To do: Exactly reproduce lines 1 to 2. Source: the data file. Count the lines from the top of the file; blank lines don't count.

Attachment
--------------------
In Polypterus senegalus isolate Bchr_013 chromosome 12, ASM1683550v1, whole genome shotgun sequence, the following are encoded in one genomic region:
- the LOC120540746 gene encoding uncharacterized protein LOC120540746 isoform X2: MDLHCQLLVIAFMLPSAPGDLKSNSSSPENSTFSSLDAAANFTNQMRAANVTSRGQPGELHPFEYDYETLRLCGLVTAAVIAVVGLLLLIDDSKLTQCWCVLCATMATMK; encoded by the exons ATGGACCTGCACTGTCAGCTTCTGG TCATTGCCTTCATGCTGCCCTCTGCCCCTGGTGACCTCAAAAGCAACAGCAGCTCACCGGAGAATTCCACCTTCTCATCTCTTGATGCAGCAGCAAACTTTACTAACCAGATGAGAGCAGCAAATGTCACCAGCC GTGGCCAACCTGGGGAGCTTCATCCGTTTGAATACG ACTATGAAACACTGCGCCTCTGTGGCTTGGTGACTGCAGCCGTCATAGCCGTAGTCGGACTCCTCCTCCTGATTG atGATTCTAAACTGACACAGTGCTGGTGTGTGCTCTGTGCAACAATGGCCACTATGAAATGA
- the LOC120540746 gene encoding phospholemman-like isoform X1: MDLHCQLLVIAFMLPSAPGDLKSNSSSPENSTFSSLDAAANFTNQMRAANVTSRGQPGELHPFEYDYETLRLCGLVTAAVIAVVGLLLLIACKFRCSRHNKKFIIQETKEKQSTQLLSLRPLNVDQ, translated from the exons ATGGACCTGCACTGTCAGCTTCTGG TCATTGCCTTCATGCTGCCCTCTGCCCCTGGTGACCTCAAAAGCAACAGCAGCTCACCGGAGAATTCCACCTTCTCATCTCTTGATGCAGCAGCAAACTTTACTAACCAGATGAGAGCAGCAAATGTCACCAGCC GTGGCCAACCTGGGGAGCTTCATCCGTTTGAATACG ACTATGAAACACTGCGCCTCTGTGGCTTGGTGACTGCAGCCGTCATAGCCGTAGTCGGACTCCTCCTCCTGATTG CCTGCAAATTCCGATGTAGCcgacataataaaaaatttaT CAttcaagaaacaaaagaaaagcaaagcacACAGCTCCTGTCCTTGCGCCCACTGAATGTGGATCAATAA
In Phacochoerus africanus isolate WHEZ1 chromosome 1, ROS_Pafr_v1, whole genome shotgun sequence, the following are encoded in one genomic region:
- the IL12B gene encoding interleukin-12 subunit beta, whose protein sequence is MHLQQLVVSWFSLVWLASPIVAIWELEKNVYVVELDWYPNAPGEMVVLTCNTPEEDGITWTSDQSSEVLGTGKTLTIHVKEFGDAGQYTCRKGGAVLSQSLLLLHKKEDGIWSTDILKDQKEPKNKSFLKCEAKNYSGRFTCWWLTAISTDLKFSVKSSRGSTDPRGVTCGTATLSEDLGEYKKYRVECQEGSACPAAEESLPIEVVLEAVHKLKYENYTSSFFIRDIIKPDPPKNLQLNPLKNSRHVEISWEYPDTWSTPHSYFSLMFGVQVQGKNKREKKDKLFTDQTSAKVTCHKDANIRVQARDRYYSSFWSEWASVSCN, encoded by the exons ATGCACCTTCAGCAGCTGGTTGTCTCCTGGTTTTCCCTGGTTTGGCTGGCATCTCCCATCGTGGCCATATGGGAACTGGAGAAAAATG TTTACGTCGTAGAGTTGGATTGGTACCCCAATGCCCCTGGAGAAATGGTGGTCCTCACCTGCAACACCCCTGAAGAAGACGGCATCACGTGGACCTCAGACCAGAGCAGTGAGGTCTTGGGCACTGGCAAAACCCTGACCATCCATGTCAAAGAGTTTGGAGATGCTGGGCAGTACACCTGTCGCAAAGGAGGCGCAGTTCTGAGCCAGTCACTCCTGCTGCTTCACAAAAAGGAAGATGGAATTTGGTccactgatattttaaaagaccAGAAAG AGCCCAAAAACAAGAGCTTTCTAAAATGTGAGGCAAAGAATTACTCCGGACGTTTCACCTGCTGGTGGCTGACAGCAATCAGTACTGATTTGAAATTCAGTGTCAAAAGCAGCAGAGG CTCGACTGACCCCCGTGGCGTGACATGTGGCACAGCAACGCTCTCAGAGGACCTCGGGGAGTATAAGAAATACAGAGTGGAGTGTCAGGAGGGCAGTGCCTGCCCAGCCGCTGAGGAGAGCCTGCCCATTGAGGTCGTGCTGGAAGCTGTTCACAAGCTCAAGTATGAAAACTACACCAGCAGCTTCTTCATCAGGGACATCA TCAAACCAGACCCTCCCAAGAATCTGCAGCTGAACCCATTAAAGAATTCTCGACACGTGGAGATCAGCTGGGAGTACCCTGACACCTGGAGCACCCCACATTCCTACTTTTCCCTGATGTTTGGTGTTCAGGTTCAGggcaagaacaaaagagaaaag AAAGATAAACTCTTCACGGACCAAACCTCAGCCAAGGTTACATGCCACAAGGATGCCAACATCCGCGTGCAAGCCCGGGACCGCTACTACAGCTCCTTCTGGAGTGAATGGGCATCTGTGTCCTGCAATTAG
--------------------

In Polypterus senegalus isolate Bchr_013 chromosome 12, ASM1683550v1, whole genome shotgun sequence, the following are encoded in one genomic region:
- the LOC120540746 gene encoding uncharacterized protein LOC120540746 isoform X2: MDLHCQLLVIAFMLPSAPGDLKSNSSSPENSTFSSLDAAANFTNQMRAANVTSRGQPGELHPFEYDYETLRLCGLVTAAVIAVVGLLLLIDDSKLTQCWCVLCATMATMK; encoded by the exons ATGGACCTGCACTGTCAGCTTCTGG TCATTGCCTTCATGCTGCCCTCTGCCCCTGGTGACCTCAAAAGCAACAGCAGCTCACCGGAGAATTCCACCTTCTCATCTCTTGATGCAGCAGCAAACTTTACTAACCAGATGAGAGCAGCAAATGTCACCAGCC GTGGCCAACCTGGGGAGCTTCATCCGTTTGAATACG ACTATGAAACACTGCGCCTCTGTGGCTTGGTGACTGCAGCCGTCATAGCCGTAGTCGGACTCCTCCTCCTGATTG atGATTCTAAACTGACACAGTGCTGGTGTGTGCTCTGTGCAACAATGGCCACTATGAAATGA